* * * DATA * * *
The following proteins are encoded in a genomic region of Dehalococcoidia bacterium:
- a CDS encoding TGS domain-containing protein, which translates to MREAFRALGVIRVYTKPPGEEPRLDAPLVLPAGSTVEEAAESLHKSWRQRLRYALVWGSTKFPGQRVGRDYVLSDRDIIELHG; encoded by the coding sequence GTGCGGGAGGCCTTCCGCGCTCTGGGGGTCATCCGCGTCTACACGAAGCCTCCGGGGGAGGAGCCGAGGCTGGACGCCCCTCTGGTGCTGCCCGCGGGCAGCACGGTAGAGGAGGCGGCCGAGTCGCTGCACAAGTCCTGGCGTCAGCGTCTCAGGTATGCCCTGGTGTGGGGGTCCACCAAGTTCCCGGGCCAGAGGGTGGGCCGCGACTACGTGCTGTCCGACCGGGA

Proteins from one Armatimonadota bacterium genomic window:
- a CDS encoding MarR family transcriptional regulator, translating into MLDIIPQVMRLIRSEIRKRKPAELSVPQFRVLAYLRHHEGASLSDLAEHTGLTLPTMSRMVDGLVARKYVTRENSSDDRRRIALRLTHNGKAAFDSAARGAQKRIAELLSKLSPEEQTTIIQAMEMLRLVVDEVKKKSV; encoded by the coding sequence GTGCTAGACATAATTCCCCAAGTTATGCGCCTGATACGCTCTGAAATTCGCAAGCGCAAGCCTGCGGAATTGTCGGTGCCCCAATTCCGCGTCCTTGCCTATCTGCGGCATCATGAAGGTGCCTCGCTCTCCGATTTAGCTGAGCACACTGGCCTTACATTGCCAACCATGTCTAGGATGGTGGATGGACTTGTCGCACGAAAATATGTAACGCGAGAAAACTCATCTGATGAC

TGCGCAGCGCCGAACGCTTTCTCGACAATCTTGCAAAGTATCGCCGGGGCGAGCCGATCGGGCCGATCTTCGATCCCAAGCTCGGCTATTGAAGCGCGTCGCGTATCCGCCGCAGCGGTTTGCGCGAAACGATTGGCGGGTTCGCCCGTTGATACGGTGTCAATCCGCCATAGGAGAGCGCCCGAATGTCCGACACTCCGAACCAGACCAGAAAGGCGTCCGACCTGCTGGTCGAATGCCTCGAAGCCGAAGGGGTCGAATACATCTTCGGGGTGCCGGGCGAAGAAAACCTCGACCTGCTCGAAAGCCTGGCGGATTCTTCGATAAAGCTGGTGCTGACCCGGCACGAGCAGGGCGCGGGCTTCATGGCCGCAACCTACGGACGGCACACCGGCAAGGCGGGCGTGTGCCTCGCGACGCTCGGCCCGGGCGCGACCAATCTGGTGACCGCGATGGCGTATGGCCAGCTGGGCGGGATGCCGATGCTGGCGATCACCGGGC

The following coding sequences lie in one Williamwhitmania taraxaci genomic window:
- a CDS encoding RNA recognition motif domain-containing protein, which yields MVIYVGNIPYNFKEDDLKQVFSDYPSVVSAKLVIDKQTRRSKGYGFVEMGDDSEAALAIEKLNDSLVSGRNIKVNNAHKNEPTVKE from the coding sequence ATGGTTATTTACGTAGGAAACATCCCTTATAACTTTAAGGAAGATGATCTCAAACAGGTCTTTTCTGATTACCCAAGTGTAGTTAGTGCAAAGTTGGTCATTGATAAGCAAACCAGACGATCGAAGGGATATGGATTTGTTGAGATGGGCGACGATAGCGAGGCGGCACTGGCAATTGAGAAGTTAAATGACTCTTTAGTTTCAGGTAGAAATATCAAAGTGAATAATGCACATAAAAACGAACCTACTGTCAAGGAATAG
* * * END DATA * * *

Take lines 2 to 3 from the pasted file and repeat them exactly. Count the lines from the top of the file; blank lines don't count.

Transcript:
- a CDS encoding TGS domain-containing protein, which translates to MREAFRALGVIRVYTKPPGEEPRLDAPLVLPAGSTVEEAAESLHKSWRQRLRYALVWGSTKFPGQRVGRDYVLSDRDIIELHG; encoded by the coding sequence GTGCGGGAGGCCTTCCGCGCTCTGGGGGTCATCCGCGTCTACACGAAGCCTCCGGGGGAGGAGCCGAGGCTGGACGCCCCTCTGGTGCTGCCCGCGGGCAGCACGGTAGAGGAGGCGGCCGAGTCGCTGCACAAGTCCTGGCGTCAGCGTCTCAGGTATGCCCTGGTGTGGGGGTCCACCAAGTTCCCGGGCCAGAGGGTGGGCCGCGACTACGTGCTGTCCGACCGGGA

Proteins from one Armatimonadota bacterium genomic window: